After defending the ontologically genuine existence of at least some of the actual nomic relations, I discuss some issues concerning their metaphysical features. I firstly argue in favour of the metaphysical contingency of nomic relations and then I suggest that their relata-specificity is the most plausible metaphysical view that guarantees the unity of facts that the laws of nature are. Finally, I present a novel account according to which some of the actual nomic relations are neither external nor external but (...)
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  43. The Contingency of the Laws of Nature.Quentin Meillassoux - 2012 - Environment and Planning D 30 (2):322-334.
    Abstract. My starting point is Hume’s sceptical doubt as to the necessity of causal connection. This doubt consists in challenging the metaphysician to found rationally the necessity of the causal relation—that is to say, to prove that it is necessary that the same effects should always follow from the same causes. According to Hume, this challenge cannot be met, because the only instances that could possibly rationally found causal necessity are experience and logical necessity. Now, I can certainly affirm on (...)
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  44. Lange and Laws, Kinds, and Counterfactuals.Alexander Bird - 2011 - In Joseph Keim Campbell, Michael O'Rourke & Matthew H. Slater (eds.), Carving Nature at its Joints. MIT Press.
    In this paper I examine and question Marc Lange’s account of laws, and his claim that the law delineating the range of natural kinds of fundamental particle has a lesser grade of necessity that the laws connecting the fundamental properties of those kinds with their derived properties.
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  45. Can Dispositional Essences Ground the Laws of Nature?Richard Corry - 2011 - Australasian Journal of Philosophy 89 (2):263 - 275.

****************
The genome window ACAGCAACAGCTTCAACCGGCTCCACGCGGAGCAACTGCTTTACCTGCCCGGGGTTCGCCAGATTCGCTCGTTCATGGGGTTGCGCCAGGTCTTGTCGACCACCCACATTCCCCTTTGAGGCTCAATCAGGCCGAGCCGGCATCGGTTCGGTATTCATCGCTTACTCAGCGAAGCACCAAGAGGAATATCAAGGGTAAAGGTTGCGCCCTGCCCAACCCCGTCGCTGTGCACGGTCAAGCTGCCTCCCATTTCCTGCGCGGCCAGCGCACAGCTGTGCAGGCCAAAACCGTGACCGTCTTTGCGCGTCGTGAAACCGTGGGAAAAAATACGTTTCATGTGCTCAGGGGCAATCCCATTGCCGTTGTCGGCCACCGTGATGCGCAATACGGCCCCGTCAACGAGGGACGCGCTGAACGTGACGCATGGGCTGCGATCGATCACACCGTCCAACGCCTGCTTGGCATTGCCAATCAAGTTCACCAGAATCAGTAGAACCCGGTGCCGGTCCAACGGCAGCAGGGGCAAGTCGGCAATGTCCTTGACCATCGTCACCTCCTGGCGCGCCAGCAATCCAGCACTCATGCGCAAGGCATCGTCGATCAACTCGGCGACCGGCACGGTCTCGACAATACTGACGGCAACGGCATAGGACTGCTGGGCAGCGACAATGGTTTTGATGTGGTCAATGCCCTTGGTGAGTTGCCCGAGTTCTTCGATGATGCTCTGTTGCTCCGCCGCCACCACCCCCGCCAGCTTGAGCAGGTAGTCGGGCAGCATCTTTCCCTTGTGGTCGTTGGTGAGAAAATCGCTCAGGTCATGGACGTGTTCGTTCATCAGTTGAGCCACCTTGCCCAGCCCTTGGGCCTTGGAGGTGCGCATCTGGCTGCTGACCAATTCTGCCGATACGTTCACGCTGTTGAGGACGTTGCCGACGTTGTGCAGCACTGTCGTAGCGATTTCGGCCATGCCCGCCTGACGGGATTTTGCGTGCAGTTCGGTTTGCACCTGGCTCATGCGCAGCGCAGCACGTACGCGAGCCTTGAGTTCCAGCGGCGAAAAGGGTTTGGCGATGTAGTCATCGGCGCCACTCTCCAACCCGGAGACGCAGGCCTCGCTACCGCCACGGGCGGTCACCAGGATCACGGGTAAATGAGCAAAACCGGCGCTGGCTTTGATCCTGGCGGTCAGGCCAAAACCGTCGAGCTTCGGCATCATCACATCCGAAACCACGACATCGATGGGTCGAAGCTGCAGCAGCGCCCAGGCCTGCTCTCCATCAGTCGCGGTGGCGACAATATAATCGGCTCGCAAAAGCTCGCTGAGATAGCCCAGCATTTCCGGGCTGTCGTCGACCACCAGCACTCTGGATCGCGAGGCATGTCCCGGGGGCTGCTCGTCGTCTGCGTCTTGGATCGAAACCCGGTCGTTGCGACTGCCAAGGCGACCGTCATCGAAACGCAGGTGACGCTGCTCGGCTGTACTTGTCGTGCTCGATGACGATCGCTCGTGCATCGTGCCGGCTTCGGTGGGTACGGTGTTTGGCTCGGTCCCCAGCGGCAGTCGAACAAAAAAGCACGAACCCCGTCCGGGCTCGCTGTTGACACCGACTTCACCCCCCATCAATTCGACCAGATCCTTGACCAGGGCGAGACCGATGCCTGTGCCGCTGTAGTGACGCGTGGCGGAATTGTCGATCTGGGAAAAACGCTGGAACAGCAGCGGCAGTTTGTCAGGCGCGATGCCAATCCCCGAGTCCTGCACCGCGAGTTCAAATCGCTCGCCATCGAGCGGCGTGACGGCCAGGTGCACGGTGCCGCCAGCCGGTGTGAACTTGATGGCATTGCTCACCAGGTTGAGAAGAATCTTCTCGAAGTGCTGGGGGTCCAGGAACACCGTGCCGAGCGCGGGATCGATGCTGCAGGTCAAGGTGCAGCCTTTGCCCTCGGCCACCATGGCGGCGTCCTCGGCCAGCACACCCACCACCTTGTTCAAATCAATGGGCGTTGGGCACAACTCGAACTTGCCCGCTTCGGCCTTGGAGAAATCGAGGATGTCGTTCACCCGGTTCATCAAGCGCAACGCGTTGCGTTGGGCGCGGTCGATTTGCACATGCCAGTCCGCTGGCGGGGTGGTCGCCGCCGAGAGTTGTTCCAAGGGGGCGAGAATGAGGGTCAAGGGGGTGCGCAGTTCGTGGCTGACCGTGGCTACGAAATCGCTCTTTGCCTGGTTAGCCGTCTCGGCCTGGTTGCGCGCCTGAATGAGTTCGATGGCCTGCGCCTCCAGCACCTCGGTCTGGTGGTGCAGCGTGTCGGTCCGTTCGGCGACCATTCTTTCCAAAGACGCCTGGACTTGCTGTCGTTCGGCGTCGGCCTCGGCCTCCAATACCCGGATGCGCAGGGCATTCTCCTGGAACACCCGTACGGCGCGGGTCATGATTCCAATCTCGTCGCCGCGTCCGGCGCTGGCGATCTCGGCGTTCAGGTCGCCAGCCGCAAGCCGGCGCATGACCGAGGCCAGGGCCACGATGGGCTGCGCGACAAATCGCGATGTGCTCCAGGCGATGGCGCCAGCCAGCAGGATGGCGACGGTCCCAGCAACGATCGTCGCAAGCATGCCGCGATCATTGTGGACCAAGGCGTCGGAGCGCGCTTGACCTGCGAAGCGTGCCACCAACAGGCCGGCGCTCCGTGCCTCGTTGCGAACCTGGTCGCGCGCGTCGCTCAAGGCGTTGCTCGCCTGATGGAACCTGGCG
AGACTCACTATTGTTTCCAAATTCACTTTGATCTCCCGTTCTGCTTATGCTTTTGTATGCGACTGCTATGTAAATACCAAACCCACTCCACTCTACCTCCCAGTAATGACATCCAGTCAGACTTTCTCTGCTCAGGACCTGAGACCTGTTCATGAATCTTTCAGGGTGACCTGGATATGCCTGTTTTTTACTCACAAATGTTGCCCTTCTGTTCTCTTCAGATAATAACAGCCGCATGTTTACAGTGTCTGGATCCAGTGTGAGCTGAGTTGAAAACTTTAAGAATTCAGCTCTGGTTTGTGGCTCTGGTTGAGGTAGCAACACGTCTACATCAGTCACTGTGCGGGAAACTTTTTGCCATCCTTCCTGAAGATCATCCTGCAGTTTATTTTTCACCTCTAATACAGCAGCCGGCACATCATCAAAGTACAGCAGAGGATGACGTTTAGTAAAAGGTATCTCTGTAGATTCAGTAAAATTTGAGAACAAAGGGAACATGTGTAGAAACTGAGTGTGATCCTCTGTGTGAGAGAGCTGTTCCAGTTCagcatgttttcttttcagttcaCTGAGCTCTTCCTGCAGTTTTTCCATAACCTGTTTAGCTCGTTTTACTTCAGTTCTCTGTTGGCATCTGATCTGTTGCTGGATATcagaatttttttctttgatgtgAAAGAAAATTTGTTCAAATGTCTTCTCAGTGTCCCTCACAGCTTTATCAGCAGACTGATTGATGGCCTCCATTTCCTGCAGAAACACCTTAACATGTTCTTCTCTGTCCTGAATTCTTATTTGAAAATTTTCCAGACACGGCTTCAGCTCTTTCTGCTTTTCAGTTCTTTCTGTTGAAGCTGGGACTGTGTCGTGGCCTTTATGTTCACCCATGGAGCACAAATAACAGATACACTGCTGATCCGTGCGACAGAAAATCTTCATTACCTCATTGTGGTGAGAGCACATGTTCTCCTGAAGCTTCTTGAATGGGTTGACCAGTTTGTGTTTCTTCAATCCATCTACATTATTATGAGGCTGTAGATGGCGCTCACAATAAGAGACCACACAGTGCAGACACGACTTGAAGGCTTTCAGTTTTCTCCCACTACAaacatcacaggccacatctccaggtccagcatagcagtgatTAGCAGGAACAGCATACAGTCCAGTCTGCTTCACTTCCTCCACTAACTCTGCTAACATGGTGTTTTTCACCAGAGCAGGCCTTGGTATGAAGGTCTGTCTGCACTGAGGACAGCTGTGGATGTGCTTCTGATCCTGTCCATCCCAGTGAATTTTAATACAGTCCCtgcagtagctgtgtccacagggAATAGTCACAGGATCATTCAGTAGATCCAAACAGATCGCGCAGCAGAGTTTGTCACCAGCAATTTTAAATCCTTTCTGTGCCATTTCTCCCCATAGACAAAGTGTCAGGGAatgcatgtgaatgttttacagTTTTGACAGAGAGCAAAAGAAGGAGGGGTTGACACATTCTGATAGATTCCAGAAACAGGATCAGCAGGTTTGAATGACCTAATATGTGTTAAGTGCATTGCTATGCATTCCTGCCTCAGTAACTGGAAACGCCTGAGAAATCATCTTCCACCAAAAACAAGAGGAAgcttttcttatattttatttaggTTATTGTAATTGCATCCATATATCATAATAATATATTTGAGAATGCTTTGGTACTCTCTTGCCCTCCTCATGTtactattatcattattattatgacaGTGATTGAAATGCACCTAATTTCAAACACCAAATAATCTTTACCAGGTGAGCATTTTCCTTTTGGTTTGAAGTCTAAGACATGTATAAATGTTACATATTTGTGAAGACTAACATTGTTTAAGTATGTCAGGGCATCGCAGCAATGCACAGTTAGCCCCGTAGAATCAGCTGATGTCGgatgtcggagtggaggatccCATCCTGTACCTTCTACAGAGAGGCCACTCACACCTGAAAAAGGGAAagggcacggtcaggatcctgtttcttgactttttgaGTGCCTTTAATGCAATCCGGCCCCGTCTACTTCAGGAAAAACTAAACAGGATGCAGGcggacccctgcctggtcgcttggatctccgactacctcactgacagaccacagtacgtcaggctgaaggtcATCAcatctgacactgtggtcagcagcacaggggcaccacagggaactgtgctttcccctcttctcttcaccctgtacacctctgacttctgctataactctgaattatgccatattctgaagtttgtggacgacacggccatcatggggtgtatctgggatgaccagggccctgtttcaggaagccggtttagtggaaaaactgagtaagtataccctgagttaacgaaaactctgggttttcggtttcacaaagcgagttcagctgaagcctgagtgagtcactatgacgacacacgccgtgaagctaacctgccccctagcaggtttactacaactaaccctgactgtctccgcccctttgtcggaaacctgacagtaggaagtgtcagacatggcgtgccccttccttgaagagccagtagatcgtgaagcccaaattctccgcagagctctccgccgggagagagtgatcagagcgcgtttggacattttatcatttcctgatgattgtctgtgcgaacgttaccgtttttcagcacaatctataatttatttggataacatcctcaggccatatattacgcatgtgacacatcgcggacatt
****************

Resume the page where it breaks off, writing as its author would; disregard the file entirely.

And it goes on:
A dispositional property is a tendency, or potency, to manifest some characteristic behaviour in some appropriate context. The mainstream view in the twentieth century was that such properties are to be explained in terms of more fundamental non-dispositional properties, together with the laws of nature. In the last few decades, however, a rival view has become popular, according to which some properties are essentially dispositional in nature, and the laws of nature are to be explained in terms of these fundamental (...)
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  46. Are Fundamental Laws Necessary or Contingent?Noa Latham - 2011 - In Joseph Keim Campbell, Michael O'Rourke & Matthew H. Slater (eds.), Carving Nature at its Joints: Natural Kinds in Metaphysics and Science. MIT Press. pp. 97-112.
    This chapter focuses on the dispute between necessitarians and contingentists, mainly addressing the issue as to whether laws of nature are metaphysically necessary or metaphysically contingent with a weaker kind of necessity, commonly referred to as natural, nomological, or nomic necessity. It is assumed here that all fundamental properties are dispositional or role properties, making the dispute a strictly verbal one. The existence of categorical intrinsic properties as well as dispositional properties is also assumed and the relationship between them examined. (...)
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  47. Alexander Bird: Nature’s Metaphysics. Laws and Properties: Clarendon Press, Oxford, 2007, £34.00, ISBN 978-0-19-922701-3 , £18.99, ISBN 978-0-19-957311-0 , 256 Pp. [REVIEW]Gerhard Schurz - 2011 - Erkenntnis 74 (1):137-142.
  48. Concepts of Law of Nature.Brendan Shea - 2011 - Dissertation, University of Illinois
    Over the past 50 years, there has been a great deal of philosophical interest in laws of nature, perhaps because of the essential role that laws play in the formulation of, and proposed solutions to, a number of perennial philosophical problems. For example, many have thought that a satisfactory account of laws could be used to resolve thorny issues concerning explanation, causation, free-will, probability, and counterfactual truth. Moreover, interest in laws of nature is not constrained to metaphysics or philosophy of (...)
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  49. Structuralism and the New Way of Worlds: A Sellarsian Argument for Necessitarianism About Laws.Zanja Yudell - 2011 - Philosophy of Science 78 (4):678-695.
    This article presents and argues for modal structuralism, which is loosely derived from a position described by Wilfrid Sellars. Modal structuralism holds that a fundamental property is identified by the role it plays in the structure of possibilities. It implies necessitarianism about laws, which holds that at least some laws of nature are metaphysically necessary. The argument for these positions derives from the following assumptions: the principle of the identity of indiscernible properties and a modest antiquidditism. These assumptions are weaker (...)
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  50. Nature's Metaphysics: Laws and Properties (by Alexander Bird). [REVIEW]Simon Bostock - 2010 - Philosophy 85 (1):152-157.